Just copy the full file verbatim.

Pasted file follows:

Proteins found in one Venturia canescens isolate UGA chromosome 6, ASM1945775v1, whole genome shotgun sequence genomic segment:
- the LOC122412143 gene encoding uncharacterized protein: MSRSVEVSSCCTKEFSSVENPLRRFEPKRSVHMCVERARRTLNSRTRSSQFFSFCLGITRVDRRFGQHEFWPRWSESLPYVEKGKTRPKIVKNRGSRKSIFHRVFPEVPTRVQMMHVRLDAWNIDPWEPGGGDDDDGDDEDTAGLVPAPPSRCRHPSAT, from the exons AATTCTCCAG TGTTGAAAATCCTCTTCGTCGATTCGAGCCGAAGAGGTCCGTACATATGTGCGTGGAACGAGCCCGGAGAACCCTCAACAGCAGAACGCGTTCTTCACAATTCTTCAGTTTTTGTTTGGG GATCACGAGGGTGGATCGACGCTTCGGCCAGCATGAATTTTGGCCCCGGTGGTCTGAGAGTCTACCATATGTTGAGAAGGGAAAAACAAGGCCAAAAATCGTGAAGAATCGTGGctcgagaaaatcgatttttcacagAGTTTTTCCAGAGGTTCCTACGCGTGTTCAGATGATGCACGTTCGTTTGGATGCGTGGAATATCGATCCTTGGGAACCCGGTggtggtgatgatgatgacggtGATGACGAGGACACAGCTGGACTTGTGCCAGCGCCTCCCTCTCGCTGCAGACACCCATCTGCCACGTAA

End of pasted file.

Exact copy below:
Proteins found in one Venturia canescens isolate UGA chromosome 6, ASM1945775v1, whole genome shotgun sequence genomic segment:
- the LOC122412143 gene encoding uncharacterized protein: MSRSVEVSSCCTKEFSSVENPLRRFEPKRSVHMCVERARRTLNSRTRSSQFFSFCLGITRVDRRFGQHEFWPRWSESLPYVEKGKTRPKIVKNRGSRKSIFHRVFPEVPTRVQMMHVRLDAWNIDPWEPGGGDDDDGDDEDTAGLVPAPPSRCRHPSAT, from the exons AATTCTCCAG TGTTGAAAATCCTCTTCGTCGATTCGAGCCGAAGAGGTCCGTACATATGTGCGTGGAACGAGCCCGGAGAACCCTCAACAGCAGAACGCGTTCTTCACAATTCTTCAGTTTTTGTTTGGG GATCACGAGGGTGGATCGACGCTTCGGCCAGCATGAATTTTGGCCCCGGTGGTCTGAGAGTCTACCATATGTTGAGAAGGGAAAAACAAGGCCAAAAATCGTGAAGAATCGTGGctcgagaaaatcgatttttcacagAGTTTTTCCAGAGGTTCCTACGCGTGTTCAGATGATGCACGTTCGTTTGGATGCGTGGAATATCGATCCTTGGGAACCCGGTggtggtgatgatgatgacggtGATGACGAGGACACAGCTGGACTTGTGCCAGCGCCTCCCTCTCGCTGCAGACACCCATCTGCCACGTAA